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#1 2006-04-16 02:59:41

Chemist
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Domain of f(x,y)

Can someone verify if this is the domain of def of the following function?

f(x,y) = Ln [ y / ( x2 + y2 -1 ) ]

Df = { (x,y) belong to R2 : y > 0 , (1-y2 ) 1/2 < x < - (1-y2 ) 1/2 } U { (x,y) belong to R2 :

y < 0 , - (1-y2 ) 1/2 < x < (1-y2 ) 1/2 }

Thanks,


"Fundamentally one will never be able to renounce abstraction."

Werner Heisenberg

#2 2006-04-18 14:27:24

George,Y
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Re: Domain of f(x,y)

Except for  (1-y)1/2< x < -(1-y)1/2 should be
x < -(1-y)1/2 or x>(1-y)1/2 instead, or you may use three sets.

Last edited by George,Y (2006-04-18 14:30:00)


X'(y-Xβ)=0

#3 2006-04-19 07:29:38

Chemist
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Re: Domain of f(x,y)

Yes, (1-y)1/2< x < -(1-y)1/2 doesn't make sense, in the solutions guide, it's written :

- (1-y)1/2< x < (1-y)1/2 , which is definitely wrong!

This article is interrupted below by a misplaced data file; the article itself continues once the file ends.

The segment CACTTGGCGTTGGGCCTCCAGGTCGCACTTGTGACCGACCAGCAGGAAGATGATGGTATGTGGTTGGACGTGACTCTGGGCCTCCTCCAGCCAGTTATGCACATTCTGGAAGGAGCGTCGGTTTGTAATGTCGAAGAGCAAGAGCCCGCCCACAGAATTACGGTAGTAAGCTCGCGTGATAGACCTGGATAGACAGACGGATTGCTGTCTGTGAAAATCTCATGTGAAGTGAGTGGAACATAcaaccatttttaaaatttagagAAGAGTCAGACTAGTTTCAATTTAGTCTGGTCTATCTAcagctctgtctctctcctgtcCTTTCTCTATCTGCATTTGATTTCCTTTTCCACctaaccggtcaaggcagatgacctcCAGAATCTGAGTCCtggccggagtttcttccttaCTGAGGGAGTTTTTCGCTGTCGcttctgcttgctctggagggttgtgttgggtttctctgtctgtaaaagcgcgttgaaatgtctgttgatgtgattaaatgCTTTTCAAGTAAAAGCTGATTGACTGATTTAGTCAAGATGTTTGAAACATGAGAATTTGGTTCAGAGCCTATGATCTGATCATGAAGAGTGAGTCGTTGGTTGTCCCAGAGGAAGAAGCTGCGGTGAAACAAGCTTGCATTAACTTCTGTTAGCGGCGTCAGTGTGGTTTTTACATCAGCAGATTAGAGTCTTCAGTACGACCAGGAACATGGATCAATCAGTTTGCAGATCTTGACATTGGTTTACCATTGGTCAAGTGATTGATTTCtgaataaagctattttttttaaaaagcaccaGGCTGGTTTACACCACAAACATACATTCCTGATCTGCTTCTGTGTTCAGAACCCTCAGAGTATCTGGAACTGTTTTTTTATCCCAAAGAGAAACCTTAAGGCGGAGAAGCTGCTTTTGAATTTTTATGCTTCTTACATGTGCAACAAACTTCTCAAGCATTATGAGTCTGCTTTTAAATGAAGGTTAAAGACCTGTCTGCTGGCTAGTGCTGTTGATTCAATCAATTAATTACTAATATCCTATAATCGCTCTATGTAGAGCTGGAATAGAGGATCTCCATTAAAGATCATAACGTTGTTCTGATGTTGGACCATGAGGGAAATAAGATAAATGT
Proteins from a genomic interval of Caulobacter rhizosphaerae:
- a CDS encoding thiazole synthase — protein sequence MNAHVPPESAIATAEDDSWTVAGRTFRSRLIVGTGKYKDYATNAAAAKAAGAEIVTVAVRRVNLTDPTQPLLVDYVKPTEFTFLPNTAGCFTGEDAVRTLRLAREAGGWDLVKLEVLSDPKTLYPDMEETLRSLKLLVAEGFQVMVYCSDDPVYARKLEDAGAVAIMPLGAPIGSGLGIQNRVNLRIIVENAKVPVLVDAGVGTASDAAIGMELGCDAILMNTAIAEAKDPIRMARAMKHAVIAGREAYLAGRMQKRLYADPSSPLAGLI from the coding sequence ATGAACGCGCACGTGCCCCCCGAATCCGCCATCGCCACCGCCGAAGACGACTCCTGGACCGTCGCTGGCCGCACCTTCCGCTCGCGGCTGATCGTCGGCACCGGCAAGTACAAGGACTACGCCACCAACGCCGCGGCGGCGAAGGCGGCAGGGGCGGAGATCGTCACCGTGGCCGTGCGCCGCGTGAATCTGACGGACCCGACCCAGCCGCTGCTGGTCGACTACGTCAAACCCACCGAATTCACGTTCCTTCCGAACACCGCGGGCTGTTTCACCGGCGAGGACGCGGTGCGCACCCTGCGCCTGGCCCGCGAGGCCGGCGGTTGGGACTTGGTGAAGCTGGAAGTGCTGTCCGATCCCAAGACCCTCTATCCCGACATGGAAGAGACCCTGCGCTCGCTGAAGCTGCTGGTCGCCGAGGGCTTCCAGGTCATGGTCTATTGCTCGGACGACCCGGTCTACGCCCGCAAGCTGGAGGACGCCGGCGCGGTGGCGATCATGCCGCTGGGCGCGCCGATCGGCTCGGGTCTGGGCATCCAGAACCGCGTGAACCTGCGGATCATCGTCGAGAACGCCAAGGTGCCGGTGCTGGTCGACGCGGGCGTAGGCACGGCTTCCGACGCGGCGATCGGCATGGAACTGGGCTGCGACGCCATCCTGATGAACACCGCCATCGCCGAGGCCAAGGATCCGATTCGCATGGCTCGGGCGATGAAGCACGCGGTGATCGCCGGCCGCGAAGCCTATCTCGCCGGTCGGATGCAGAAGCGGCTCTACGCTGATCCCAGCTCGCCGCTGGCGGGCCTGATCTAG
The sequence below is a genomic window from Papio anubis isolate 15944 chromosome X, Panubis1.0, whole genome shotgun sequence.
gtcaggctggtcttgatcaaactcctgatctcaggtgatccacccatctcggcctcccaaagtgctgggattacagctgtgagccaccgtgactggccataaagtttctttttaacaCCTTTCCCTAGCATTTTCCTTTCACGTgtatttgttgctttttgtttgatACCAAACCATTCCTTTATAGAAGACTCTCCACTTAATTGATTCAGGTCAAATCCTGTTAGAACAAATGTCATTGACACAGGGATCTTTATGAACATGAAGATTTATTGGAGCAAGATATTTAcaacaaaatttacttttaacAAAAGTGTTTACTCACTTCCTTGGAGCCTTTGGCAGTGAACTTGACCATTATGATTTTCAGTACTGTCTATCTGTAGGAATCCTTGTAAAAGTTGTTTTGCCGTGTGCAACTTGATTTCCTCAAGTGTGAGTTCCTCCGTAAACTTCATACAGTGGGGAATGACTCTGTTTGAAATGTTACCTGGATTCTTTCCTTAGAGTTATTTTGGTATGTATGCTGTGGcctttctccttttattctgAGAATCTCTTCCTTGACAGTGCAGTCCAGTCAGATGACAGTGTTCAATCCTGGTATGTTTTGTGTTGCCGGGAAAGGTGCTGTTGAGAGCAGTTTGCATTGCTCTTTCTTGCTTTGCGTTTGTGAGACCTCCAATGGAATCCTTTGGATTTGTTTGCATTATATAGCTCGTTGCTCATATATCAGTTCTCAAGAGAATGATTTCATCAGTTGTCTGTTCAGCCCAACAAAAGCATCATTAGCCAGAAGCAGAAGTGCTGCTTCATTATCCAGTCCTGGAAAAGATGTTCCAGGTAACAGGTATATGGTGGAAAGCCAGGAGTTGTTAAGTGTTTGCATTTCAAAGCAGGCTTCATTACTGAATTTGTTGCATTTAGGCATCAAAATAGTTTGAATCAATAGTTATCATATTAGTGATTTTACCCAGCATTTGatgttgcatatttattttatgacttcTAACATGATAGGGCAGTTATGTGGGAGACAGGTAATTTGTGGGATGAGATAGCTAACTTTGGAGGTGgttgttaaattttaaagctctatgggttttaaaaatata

Perhaps three sets , as you suggested, is more logical.

Last edited by Chemist (2006-04-19 07:30:31)


"Fundamentally one will never be able to renounce abstraction."

Werner Heisenberg

#4 2006-04-28 09:20:18

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Re: Domain of f(x,y)

Hey, I've rechecked this : Plotting y=x , y=-x would show that

Df = { (x,y) belong to R2 : y > 0 , (1-y2 ) 1/2 < x < - (1-y2 ) 1/2 } U { (x,y) belong to R2 :

y < 0 , - (1-y2 ) 1/2 < x < (1-y2 ) 1/2 }

The domain is on the right bounded by y=x , y=-x. y changes from x to -x. The left part of the domain is bounded by y=x, y=-x, y changes from -x to x.


"Fundamentally one will never be able to renounce abstraction."

Werner Heisenberg

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